Chris Matthews Rips GOP 2012 Candidates on Leno, Then Claims: 'I Want to Be Somewhat Nonpartisan'

On Monday's Tonight Show with Jay Leno on NBC, MSNBC Hardball host Chris Matthews slammed the potential crop of 2012 Republican presidential contenders as "the weakest list of candidates I have ever seen."

Matthews bashed Mitt Romney as someone who "gives a bad name to empty suits." He claimed Mike Huckabee was being "racist" by mistakenly saying President Obama spent part of his childhood in Kenya instead of Indonesia. When Leno asked about Minnesota Congressman Michele Bachmann, Matthews ranted about a gaffe she made about Lexington and Concord being in New Hampshire: "You ought to at least know high school got to know something to run for president, don't you?"

Continuing his attack on Bachmann, Matthews added: "Wouldn't you like your plumber to know what a pipe was?" He then admitted: "That's too mean." And announced: "I want to be somewhat nonpartisan."

Back in 2008, Matthews appeared on the late night show and described then candidate Barack Obama as "cool" four times in ten seconds.

Here is a transcript of the March 14 (aired at 12:26AM ET on March 15) exchange:

JAY LENO: So let's talk about prudential candidates, the prudential candidates. Did I say prudential? Potential.

CHRIS MATTHEWS: A piece of the rock.

LENO: Potential GOP candidates.

MATTHEWS: The weird thing is the President - everybody knows next year's election's gonna be real close because of the economy.

LENO: Right.

MATTHEWS: You got 9% unemployment, you got gas prices about - up, you know, gonna be five bucks or whatever, and you got - so it's gonna be a close election. The American people, they always feed the hot hand. If he's hot next year and he's got the economy going down, he'll get reelected. If he doesn't have a hot hand, he's not gonna get fed. It's like, you wanna make a baseball analogy? Who goes out to the pitcher when he's not getting the other guys out and says, 'give me the ball'?

LENO: Right.

MATTHEWS: The American people are the manager, they go out and say, 'Give me the ball.' I don't think they're going to ask the ball back from Obama unless the economy's not recovering next year. If it is, he'll be back in.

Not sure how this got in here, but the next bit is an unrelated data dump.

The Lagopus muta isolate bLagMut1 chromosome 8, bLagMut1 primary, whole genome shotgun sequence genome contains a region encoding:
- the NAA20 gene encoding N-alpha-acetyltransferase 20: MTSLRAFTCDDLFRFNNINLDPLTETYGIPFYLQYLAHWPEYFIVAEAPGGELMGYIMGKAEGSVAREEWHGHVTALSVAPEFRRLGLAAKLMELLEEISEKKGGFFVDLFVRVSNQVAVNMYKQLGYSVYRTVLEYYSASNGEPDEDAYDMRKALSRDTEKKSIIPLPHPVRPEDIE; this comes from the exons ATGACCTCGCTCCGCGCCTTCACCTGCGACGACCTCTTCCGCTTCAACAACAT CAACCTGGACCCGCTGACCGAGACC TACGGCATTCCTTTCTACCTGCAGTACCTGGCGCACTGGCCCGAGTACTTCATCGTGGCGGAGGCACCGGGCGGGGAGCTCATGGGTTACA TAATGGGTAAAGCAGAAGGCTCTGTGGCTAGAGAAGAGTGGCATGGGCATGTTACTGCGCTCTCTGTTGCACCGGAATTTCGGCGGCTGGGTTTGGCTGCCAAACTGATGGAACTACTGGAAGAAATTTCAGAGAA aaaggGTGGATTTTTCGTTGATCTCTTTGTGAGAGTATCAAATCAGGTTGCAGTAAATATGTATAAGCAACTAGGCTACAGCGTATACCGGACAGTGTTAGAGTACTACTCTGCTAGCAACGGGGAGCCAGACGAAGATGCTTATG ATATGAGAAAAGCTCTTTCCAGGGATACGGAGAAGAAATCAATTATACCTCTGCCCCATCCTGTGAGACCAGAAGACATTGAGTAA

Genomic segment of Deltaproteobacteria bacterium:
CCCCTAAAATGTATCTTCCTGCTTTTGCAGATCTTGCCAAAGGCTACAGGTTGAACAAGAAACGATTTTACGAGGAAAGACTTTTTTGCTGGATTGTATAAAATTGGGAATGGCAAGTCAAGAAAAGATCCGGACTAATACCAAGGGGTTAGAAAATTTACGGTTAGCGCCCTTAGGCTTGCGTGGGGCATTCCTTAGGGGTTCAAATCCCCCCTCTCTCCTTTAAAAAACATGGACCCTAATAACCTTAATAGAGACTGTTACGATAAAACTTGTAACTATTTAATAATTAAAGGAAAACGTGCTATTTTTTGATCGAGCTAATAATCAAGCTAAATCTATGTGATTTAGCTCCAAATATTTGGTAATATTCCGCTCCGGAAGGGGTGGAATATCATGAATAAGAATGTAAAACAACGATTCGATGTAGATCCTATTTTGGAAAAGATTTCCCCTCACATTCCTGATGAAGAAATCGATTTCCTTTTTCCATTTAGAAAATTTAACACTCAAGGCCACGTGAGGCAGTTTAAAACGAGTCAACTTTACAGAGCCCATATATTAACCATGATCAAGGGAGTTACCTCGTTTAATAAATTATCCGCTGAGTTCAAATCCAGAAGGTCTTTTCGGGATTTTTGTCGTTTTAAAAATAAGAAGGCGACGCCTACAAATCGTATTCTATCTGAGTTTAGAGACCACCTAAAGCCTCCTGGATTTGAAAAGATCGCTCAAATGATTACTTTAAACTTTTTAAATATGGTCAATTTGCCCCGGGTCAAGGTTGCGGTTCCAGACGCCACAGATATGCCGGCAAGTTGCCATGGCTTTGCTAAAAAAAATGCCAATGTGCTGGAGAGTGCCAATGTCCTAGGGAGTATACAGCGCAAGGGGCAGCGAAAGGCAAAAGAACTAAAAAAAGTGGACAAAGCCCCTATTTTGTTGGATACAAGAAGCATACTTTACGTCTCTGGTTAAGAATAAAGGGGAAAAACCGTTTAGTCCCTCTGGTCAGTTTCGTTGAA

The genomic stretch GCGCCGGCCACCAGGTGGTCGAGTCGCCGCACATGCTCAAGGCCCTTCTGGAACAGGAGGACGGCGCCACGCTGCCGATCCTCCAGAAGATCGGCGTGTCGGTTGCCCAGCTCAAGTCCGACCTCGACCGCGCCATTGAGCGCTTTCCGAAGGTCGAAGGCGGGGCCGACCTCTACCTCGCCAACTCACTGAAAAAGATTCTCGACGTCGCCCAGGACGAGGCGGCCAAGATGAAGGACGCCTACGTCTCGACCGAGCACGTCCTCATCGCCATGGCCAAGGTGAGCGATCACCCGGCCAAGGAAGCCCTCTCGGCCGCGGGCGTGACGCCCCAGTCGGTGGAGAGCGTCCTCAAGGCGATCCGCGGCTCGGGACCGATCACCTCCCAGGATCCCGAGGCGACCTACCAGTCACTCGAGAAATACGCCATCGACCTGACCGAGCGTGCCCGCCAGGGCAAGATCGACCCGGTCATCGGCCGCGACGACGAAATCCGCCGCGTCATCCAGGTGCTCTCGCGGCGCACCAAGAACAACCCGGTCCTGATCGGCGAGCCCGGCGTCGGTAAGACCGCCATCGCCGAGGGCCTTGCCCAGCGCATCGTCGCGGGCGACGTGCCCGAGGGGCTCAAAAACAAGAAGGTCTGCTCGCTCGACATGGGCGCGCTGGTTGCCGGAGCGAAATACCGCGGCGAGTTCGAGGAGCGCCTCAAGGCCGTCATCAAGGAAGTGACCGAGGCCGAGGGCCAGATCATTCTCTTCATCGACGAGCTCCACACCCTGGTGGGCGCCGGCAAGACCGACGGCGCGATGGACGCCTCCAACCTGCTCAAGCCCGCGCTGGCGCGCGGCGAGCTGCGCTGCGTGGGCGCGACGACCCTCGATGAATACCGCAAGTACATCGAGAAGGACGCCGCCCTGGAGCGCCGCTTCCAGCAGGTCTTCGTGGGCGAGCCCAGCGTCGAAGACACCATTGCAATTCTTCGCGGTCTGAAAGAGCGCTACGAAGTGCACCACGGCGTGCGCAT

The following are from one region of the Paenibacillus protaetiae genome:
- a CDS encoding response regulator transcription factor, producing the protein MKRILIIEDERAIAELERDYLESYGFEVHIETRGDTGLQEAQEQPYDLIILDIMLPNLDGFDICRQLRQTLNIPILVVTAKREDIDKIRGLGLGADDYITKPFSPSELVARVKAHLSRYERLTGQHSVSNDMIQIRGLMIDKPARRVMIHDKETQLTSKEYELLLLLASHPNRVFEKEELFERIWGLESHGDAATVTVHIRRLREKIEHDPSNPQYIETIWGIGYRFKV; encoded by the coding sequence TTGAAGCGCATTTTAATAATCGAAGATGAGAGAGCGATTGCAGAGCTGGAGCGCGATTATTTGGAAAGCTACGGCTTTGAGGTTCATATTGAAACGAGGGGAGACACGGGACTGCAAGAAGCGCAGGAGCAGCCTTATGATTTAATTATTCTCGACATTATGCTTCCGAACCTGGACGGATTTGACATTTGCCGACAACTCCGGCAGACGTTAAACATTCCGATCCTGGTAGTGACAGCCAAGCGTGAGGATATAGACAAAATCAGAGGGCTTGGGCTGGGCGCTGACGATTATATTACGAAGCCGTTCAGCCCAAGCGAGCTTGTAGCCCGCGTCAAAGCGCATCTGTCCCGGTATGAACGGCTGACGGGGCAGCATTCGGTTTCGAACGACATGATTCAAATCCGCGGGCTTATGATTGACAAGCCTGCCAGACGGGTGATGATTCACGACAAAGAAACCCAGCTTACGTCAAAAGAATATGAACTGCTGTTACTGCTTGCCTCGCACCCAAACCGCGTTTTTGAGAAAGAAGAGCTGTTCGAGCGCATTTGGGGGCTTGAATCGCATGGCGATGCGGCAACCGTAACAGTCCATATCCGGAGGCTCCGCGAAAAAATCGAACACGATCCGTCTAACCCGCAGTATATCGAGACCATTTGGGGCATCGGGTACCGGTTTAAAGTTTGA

LENO: Well, let's see, here are the Republicans, Mitt Romney-

MATTHEWS: But this crowd, this is the weakest list - the weakest list of candidates I have ever seen.

LENO: Yeah, right.

MATTHEWS: And this first one you're pointing to, Mitt Romney, is the reason the list keeps getting longer.


Because everybody looks at him and goes, 'My God, I could beat him.' He makes-

LENO: Okay, how about Huckabee?

MATTHEWS: He gives a bad name to empty suits.

LENO: What happened to Huckabee? What's all this-

MATTHEWS: Huckabee is - he's one of these guys that comes off as nice he's - you know, a reverend, and a minister and all this. He's out there selling that Barack Obama grew up with the Mau Maus in Kenya. I mean, the guy - I spent three years in the Peace Corps. I mean, I - back in the two years, I was back and forth a lot, I - he never spent one day in his life in Kenya. He grew up in Hawaii. He spent like a couple years in Indonesia. - going to Catholic school there. The rest of the time, he's playing basketball in Honolulu. We've got pictures of him playing for his team in Honolulu, when he's a kid. When we got the announcement when he was born in the Honolulu newspapers when he was born. And they - I think it's racist. I'm sorry. I think that's the game they're playing.


MATTHEWS: They keep saying, you know-

LENO: Michele Bachmann? How about the shot heard 'round the world Michele Bachmann? What about that?

MATTHEWS: You know, I don't want to be the elitist, because she's waiting for me to be elitist. But you ought to at least know high school history. I mean, you grew up in Massachusetts.

LENO: Right.

MATTHEWS: You know Lexington and Concord, it was in your state, it wasn't in the other state. The other day, they're talking about, her and - I get - you got to know something to run for president, don't you?


MATTHEWS: You know, like the citizenship test you take when you come into this country, you got to know something. And then they'll say things - 'Well, I'm a woman, I'm a multitasker.' Okay, that's a start, that's not bad, I agree women can multitask, but the idea that's somehow a credential to be President of the United States?

LENO: Donald Trump, is he-

MATTHEWS: Wouldn't you like your plumber to know what a pipe was?


LENO: Well, yeah. Exactly.

MATTHEWS: You know?

LENO: Well, look, we will-

MATTHEWS: That's too mean. I want to be somewhat nonpartisan.

LENO: Yeah, yeah. And you can't get more nonpartisan than Chris.

- Kyle Drennen is a news analyst at the Media Research Center. You can follow him on Twitter here.